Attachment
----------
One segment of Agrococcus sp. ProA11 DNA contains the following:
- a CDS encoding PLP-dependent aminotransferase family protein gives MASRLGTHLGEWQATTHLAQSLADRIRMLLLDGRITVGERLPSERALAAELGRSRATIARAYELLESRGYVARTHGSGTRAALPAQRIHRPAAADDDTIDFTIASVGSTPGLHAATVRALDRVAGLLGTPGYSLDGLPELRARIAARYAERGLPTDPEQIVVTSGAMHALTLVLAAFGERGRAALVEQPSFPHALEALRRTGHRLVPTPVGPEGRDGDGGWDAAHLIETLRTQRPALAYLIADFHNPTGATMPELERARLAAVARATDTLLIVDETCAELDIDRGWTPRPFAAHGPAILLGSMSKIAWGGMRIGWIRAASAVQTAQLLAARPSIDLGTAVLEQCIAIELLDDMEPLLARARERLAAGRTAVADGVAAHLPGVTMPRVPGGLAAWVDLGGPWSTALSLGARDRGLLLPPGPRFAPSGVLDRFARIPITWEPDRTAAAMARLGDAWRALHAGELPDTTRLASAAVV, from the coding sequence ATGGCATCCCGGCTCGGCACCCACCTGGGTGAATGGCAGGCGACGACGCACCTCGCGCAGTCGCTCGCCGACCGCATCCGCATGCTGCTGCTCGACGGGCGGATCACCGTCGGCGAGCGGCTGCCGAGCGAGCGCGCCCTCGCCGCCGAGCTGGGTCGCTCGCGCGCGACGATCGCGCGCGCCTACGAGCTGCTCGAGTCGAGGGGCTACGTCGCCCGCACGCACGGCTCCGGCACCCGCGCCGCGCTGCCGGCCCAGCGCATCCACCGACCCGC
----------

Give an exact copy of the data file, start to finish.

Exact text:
One segment of Agrococcus sp. ProA11 DNA contains the following:
- a CDS encoding PLP-dependent aminotransferase family protein gives MASRLGTHLGEWQATTHLAQSLADRIRMLLLDGRITVGERLPSERALAAELGRSRATIARAYELLESRGYVARTHGSGTRAALPAQRIHRPAAADDDTIDFTIASVGSTPGLHAATVRALDRVAGLLGTPGYSLDGLPELRARIAARYAERGLPTDPEQIVVTSGAMHALTLVLAAFGERGRAALVEQPSFPHALEALRRTGHRLVPTPVGPEGRDGDGGWDAAHLIETLRTQRPALAYLIADFHNPTGATMPELERARLAAVARATDTLLIVDETCAELDIDRGWTPRPFAAHGPAILLGSMSKIAWGGMRIGWIRAASAVQTAQLLAARPSIDLGTAVLEQCIAIELLDDMEPLLARARERLAAGRTAVADGVAAHLPGVTMPRVPGGLAAWVDLGGPWSTALSLGARDRGLLLPPGPRFAPSGVLDRFARIPITWEPDRTAAAMARLGDAWRALHAGELPDTTRLASAAVV, from the coding sequence ATGGCATCCCGGCTCGGCACCCACCTGGGTGAATGGCAGGCGACGACGCACCTCGCGCAGTCGCTCGCCGACCGCATCCGCATGCTGCTGCTCGACGGGCGGATCACCGTCGGCGAGCGGCTGCCGAGCGAGCGCGCCCTCGCCGCCGAGCTGGGTCGCTCGCGCGCGACGATCGCGCGCGCCTACGAGCTGCTCGAGTCGAGGGGCTACGTCGCCCGCACGCACGGCTCCGGCACCCGCGCCGCGCTGCCGGCCCAGCGCATCCACCGACCCGC